Title:
DYNAMIC BRUSH SEAL
Kind Code:
A1


Abstract:
The seal is capable of providing a seal for an air gap between a rotor (18) and a stator. It incorporates a container for the textile insulators (4) fixed on the rotor (18) or the stator. The textile insulators are subjected, on one side, to an upstream pressure and, on another side, to downstream pressure, the upstream pressure being greater than the downstream pressure. The textile insulators (4) are supported on the stator or the rotor (18) so as to be at an angle to the side of the seal where the pressure is lower, namely the downstream pressure.



Inventors:
Plona, Daniel Georges (Vulaines/Seine, FR)
Application Number:
12/163034
Publication Date:
01/01/2009
Filing Date:
06/27/2008
Assignee:
SNECMA (Paris, FR)
Primary Class:
International Classes:
F16J15/447
View Patent Images:
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Primary Examiner:
LEE, GILBERT Y
Attorney, Agent or Firm:
OBLON, MCCLELLAND, MAIER & NEUSTADT, L.L.P. (ALEXANDRIA, VA, US)
Claims:
1. Seal with brush consisting of non-metallic textile insulators, capable of providing a seal for an air gap between a rotor (18) and a stator incorporating a container for the textile insulators (4) fixed on the rotor or on the stator, the textile insulators being subjected, on one side, to an upstream pressure and on another side to a downstream pressure, the upstream pressure being greater than the downstream pressure, characterised in that the textile insulators (4) are supported on the stator or the rotor (18) so as to be at an angle to the side of the seal where the pressure is lower, namely the downstream side.

2. Seal with brush according to claim 1, characterised in that the textile insulators (4) are inclined in the direction of the flow at an angle α between 5° and 45° inclusive, and more preferably between 10° and 30°.

3. Seal with brush according to claim 1, characterised in that the container incorporates an internals envelope (2) on which the textile insulators are wound and an external envelope (10) which surrounds the textile insulators.

4. Seal with brush according to claim 3, characterised in that it incorporates an upstream ring (6) and a downstream ring (8) placed between the external envelope (10) and the textile insulators (4).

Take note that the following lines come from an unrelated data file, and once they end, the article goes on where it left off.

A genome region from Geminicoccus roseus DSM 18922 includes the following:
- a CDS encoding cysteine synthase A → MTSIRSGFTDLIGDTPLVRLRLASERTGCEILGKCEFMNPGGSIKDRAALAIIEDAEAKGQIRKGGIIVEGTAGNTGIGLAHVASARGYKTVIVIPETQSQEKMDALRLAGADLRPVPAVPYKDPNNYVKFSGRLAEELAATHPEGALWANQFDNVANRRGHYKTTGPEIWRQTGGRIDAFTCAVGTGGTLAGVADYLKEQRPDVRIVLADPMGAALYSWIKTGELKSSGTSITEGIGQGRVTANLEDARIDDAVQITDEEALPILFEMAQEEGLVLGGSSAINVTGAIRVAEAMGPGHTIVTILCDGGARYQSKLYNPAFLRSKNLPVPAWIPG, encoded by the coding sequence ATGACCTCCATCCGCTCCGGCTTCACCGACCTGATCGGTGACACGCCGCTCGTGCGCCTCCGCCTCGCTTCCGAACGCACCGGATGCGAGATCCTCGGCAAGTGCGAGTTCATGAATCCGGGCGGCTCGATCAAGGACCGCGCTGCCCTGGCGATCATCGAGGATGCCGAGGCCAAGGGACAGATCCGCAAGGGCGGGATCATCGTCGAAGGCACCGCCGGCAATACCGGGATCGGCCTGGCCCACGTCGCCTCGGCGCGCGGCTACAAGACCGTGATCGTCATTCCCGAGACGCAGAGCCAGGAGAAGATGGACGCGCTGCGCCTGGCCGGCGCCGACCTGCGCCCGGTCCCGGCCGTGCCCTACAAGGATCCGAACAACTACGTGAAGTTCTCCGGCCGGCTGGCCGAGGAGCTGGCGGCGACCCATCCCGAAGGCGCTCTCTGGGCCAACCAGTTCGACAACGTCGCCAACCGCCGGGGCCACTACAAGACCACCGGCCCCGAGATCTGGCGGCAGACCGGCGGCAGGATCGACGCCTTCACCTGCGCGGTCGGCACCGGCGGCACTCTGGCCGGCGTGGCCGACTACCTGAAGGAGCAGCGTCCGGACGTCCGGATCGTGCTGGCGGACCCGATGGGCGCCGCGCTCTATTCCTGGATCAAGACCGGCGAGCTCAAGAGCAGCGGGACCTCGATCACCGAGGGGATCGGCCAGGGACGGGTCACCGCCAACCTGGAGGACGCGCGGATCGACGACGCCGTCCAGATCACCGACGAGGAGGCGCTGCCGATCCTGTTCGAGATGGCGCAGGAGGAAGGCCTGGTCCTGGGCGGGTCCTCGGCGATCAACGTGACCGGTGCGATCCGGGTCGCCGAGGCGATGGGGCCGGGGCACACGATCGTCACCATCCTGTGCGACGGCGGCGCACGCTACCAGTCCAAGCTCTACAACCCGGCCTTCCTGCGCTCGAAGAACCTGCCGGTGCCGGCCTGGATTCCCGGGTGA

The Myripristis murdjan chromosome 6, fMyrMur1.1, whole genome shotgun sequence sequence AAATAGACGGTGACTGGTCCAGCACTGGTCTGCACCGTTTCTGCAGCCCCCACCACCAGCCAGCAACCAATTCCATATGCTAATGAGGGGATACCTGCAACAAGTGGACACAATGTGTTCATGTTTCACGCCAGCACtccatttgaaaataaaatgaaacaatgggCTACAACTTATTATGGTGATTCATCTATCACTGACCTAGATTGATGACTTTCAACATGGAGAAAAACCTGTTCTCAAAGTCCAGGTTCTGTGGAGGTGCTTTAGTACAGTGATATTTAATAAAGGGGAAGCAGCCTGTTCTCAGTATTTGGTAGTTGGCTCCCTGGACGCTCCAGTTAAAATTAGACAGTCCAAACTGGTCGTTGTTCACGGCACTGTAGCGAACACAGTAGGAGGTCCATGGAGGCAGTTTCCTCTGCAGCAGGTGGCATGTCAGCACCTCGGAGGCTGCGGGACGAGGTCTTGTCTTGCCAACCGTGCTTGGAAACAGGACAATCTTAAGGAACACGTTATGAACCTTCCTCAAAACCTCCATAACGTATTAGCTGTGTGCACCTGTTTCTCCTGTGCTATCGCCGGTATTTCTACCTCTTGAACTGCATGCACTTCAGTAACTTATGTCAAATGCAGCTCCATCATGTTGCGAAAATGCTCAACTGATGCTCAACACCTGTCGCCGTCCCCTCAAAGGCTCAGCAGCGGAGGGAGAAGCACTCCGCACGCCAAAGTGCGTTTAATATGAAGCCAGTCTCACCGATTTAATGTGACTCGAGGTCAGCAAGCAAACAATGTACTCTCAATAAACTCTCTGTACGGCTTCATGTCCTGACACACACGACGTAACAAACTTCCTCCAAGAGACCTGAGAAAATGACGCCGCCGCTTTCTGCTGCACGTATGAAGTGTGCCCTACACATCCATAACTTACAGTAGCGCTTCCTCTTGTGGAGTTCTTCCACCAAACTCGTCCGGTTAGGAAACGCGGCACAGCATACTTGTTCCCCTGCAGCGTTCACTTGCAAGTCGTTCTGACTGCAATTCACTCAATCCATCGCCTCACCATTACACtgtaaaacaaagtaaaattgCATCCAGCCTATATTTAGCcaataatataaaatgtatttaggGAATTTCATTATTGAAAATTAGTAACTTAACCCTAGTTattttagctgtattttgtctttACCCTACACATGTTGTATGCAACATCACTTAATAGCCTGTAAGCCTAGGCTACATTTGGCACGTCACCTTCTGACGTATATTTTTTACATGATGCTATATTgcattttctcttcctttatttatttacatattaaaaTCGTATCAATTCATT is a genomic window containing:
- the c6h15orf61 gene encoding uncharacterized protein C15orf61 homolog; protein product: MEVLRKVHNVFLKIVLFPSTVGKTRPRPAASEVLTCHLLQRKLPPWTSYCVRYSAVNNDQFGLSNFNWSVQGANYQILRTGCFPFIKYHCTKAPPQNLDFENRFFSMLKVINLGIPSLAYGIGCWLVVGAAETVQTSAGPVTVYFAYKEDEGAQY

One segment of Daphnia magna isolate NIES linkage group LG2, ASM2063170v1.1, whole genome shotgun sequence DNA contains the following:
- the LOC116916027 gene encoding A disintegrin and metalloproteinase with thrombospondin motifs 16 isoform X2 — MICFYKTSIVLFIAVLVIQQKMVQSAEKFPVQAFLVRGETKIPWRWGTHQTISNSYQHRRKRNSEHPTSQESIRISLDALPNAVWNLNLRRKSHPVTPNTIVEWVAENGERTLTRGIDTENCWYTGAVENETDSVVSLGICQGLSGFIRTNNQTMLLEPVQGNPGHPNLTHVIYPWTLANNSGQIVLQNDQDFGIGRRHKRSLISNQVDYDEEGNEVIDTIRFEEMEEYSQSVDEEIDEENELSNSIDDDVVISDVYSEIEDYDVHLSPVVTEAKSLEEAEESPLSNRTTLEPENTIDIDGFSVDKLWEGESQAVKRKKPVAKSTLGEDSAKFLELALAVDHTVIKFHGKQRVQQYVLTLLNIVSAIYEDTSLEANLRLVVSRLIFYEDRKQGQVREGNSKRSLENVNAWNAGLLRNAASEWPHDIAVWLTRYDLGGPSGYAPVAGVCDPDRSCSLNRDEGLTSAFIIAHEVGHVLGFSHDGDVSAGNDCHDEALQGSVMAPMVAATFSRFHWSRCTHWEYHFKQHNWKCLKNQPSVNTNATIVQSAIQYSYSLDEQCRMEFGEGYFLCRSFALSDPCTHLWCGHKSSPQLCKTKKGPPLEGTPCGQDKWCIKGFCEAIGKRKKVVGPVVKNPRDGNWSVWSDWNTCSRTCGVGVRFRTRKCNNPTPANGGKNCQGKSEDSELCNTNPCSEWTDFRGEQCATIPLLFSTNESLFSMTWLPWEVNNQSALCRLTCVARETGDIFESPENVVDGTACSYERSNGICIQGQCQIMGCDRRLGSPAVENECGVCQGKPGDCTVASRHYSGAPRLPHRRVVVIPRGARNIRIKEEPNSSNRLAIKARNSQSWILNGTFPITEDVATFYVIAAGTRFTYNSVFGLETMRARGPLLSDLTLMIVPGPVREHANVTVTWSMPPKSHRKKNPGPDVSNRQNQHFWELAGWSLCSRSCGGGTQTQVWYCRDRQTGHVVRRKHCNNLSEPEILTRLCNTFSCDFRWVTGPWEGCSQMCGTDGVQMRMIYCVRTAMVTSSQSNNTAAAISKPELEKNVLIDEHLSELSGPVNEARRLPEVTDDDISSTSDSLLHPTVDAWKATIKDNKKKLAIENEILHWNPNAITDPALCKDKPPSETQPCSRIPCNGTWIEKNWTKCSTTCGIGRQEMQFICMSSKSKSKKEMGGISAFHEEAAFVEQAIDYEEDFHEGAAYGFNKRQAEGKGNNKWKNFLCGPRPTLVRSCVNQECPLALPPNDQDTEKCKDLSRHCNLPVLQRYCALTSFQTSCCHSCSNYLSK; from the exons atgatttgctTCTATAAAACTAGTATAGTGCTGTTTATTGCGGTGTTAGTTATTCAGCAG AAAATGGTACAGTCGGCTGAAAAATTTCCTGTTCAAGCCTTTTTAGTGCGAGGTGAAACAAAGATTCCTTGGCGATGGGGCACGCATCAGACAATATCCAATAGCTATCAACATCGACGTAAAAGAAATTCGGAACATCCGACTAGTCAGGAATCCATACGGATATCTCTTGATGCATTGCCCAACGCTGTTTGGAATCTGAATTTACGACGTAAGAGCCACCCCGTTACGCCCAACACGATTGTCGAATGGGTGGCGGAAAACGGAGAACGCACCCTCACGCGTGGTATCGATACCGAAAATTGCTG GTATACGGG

5. Seal with brush according to claim 3 or claim 4, characterised in that the internal envelope (2) and the external envelope (10) have a C shape.

6. Seal with brush according to claim 5, characterised in that it incorporates a helical spring (12) placed at the centre of the internal envelope (2).

7. Seal with brush according to one of claims 4 to 6, characterised in that the downstream ring (8) incorporates a chamfer (30).

8. Seal with brush according to one of claims 1 to 7, characterised in that it is mounted on a support (32), said support incorporating a housing (34) in which are accommodated the container and a stop (36) to immobilise the container in the housing (34).

9. Seal with brush according to claim 8, characterised in that the downstream ring (8) is shorter than the support (32) and in that the support has a shelf (38) on which the textile insulators (4) are supported to assume a dished shape.

10. Seal with brush according to claim 8, characterised in that the stop (36) crushes the container so as to provide, by the distortion of the container, a static seal between the container and the housing (34) of the container.

11. Turbine or turbomachine compressor, characterised in that it incorporates a seal with brush according to one of claims 1 to 10.

12. Turbomachine, characterised in that it incorporates a turbine and/or a compressor according to claim 11.

Description:

TECHNICAL FIELD

The invention relates to a seal with a dynamic brush to provide a seal between a rotor and a stator.

Seals with brushes of this type are used in the main to produce a seal between a compartment containing air and a compartment containing a mixture of air and oil or a seal between two compartments containing air in high and low pressure compressors and in high and low pressure turbines.

More precisely, the invention relates to a seal with brush consisting of non-metallic textile insulators, capable of providing a seal for an air gap between a rotor and a stator incorporating a container for the textile insulators fixed on to the rotor or the stator, the textile insulators being subjected, on one side, to an upstream pressure and on another side to a downstream pressure, the upstream pressure being greater than the downstream pressure.

The seals currently used in these applications are seals of the labyrinth type which incorporate annular teeth called tongues producing in a ring in softer material called abradable a plurality of cross-section restrictions generating a loss of charge and thus a reduction of output. With such a seal, permeability in air is high and accordingly the turbomachine consumes oil, which leads to costs and is also toxic for the environment.